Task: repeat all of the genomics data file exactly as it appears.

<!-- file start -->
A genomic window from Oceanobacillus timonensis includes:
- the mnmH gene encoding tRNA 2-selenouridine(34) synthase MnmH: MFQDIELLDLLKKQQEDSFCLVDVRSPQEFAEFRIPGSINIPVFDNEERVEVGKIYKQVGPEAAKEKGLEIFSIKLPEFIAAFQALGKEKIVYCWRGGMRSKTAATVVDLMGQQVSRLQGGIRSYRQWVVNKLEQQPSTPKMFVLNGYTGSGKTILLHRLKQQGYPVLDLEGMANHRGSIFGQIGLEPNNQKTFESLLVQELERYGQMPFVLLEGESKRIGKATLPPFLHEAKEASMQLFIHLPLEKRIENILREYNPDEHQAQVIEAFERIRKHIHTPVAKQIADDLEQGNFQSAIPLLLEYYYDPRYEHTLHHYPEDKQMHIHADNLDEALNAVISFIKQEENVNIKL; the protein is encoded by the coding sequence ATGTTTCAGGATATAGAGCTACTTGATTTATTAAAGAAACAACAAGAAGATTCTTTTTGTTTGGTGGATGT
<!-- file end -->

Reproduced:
A genomic window from Oceanobacillus timonensis includes:
- the mnmH gene encoding tRNA 2-selenouridine(34) synthase MnmH: MFQDIELLDLLKKQQEDSFCLVDVRSPQEFAEFRIPGSINIPVFDNEERVEVGKIYKQVGPEAAKEKGLEIFSIKLPEFIAAFQALGKEKIVYCWRGGMRSKTAATVVDLMGQQVSRLQGGIRSYRQWVVNKLEQQPSTPKMFVLNGYTGSGKTILLHRLKQQGYPVLDLEGMANHRGSIFGQIGLEPNNQKTFESLLVQELERYGQMPFVLLEGESKRIGKATLPPFLHEAKEASMQLFIHLPLEKRIENILREYNPDEHQAQVIEAFERIRKHIHTPVAKQIADDLEQGNFQSAIPLLLEYYYDPRYEHTLHHYPEDKQMHIHADNLDEALNAVISFIKQEENVNIKL; the protein is encoded by the coding sequence ATGTTTCAGGATATAGAGCTACTTGATTTATTAAAGAAACAACAAGAAGATTCTTTTTGTTTGGTGGATGT